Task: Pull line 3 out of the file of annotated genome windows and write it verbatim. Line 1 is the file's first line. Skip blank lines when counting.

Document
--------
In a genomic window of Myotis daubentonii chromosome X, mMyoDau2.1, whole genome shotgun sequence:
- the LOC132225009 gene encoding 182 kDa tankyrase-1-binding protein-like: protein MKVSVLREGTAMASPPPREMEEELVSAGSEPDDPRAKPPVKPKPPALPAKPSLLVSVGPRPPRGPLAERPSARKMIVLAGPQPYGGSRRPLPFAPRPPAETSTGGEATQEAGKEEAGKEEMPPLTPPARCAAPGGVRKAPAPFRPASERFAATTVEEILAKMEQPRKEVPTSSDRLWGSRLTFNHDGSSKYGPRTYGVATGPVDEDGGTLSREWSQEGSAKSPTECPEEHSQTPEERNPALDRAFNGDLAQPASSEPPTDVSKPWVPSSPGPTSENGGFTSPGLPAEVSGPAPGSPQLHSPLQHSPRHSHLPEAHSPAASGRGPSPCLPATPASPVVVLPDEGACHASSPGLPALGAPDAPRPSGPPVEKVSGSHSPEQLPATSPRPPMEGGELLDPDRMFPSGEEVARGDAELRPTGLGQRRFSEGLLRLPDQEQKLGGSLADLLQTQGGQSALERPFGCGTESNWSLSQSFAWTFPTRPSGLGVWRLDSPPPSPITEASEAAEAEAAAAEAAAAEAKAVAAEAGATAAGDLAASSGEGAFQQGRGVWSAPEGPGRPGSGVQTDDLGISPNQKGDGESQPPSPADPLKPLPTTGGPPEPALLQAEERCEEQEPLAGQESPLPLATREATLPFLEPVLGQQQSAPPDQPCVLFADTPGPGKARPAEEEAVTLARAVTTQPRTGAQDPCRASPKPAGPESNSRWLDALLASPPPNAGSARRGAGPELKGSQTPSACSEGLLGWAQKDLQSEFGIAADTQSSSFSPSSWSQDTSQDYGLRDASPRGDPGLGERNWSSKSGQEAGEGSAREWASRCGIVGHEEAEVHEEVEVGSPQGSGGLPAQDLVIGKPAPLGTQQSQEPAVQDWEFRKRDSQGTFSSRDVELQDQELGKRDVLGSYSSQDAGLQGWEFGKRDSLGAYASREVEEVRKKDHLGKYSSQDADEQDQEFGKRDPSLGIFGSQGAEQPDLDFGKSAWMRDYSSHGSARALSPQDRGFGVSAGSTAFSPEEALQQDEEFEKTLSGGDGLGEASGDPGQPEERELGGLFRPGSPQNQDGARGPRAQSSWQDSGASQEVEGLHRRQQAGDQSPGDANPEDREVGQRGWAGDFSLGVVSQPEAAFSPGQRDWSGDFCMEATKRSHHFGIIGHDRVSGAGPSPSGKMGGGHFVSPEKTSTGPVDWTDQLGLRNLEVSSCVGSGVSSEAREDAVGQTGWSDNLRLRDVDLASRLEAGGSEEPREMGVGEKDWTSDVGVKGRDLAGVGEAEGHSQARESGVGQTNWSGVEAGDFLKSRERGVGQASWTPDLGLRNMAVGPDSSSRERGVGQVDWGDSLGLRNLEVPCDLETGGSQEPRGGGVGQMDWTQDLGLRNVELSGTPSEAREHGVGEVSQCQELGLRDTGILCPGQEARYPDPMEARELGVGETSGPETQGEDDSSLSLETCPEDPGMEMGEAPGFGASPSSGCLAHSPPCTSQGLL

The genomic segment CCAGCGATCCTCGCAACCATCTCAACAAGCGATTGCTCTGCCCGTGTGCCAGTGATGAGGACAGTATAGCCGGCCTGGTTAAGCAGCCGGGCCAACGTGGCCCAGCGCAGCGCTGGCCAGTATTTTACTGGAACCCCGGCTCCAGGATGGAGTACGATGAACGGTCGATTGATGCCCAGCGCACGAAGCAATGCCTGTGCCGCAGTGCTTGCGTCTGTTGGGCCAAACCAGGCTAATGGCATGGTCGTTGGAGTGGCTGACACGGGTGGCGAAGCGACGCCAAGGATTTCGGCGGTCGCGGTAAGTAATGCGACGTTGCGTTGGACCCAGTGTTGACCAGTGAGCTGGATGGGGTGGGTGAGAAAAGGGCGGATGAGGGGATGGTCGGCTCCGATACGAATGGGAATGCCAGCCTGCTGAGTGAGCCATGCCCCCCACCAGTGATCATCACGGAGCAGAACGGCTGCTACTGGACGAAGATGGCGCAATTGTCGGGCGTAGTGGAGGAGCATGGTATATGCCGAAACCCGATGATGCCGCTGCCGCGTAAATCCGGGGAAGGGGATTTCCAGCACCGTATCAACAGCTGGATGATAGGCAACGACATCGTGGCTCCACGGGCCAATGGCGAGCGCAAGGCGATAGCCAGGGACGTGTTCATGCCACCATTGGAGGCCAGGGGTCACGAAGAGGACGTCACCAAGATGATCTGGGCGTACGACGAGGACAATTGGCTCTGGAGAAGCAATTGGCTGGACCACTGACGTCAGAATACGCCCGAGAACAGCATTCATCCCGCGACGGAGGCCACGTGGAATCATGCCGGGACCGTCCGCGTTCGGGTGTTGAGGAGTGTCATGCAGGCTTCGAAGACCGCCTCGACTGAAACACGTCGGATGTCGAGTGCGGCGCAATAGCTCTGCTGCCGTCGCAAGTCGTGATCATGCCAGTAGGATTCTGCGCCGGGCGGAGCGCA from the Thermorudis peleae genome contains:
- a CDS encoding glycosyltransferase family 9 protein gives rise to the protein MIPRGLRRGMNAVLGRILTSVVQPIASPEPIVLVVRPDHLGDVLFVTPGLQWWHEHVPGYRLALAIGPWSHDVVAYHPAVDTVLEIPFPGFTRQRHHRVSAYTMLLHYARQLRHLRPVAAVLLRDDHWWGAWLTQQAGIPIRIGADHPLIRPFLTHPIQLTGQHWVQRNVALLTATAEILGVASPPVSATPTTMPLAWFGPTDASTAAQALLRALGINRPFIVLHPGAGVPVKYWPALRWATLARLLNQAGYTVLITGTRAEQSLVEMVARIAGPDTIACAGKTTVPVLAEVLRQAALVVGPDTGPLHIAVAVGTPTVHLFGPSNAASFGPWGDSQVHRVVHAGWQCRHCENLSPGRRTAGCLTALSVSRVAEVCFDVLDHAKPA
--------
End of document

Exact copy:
The genomic segment CCAGCGATCCTCGCAACCATCTCAACAAGCGATTGCTCTGCCCGTGTGCCAGTGATGAGGACAGTATAGCCGGCCTGGTTAAGCAGCCGGGCCAACGTGGCCCAGCGCAGCGCTGGCCAGTATTTTACTGGAACCCCGGCTCCAGGATGGAGTACGATGAACGGTCGATTGATGCCCAGCGCACGAAGCAATGCCTGTGCCGCAGTGCTTGCGTCTGTTGGGCCAAACCAGGCTAATGGCATGGTCGTTGGAGTGGCTGACACGGGTGGCGAAGCGACGCCAAGGATTTCGGCGGTCGCGGTAAGTAATGCGACGTTGCGTTGGACCCAGTGTTGACCAGTGAGCTGGATGGGGTGGGTGAGAAAAGGGCGGATGAGGGGATGGTCGGCTCCGATACGAATGGGAATGCCAGCCTGCTGAGTGAGCCATGCCCCCCACCAGTGATCATCACGGAGCAGAACGGCTGCTACTGGACGAAGATGGCGCAATTGTCGGGCGTAGTGGAGGAGCATGGTATATGCCGAAACCCGATGATGCCGCTGCCGCGTAAATCCGGGGAAGGGGATTTCCAGCACCGTATCAACAGCTGGATGATAGGCAACGACATCGTGGCTCCACGGGCCAATGGCGAGCGCAAGGCGATAGCCAGGGACGTGTTCATGCCACCATTGGAGGCCAGGGGTCACGAAGAGGACGTCACCAAGATGATCTGGGCGTACGACGAGGACAATTGGCTCTGGAGAAGCAATTGGCTGGACCACTGACGTCAGAATACGCCCGAGAACAGCATTCATCCCGCGACGGAGGCCACGTGGAATCATGCCGGGACCGTCCGCGTTCGGGTGTTGAGGAGTGTCATGCAGGCTTCGAAGACCGCCTCGACTGAAACACGTCGGATGTCGAGTGCGGCGCAATAGCTCTGCTGCCGTCGCAAGTCGTGATCATGCCAGTAGGATTCTGCGCCGGGCGGAGCGCA from the Thermorudis peleae genome contains: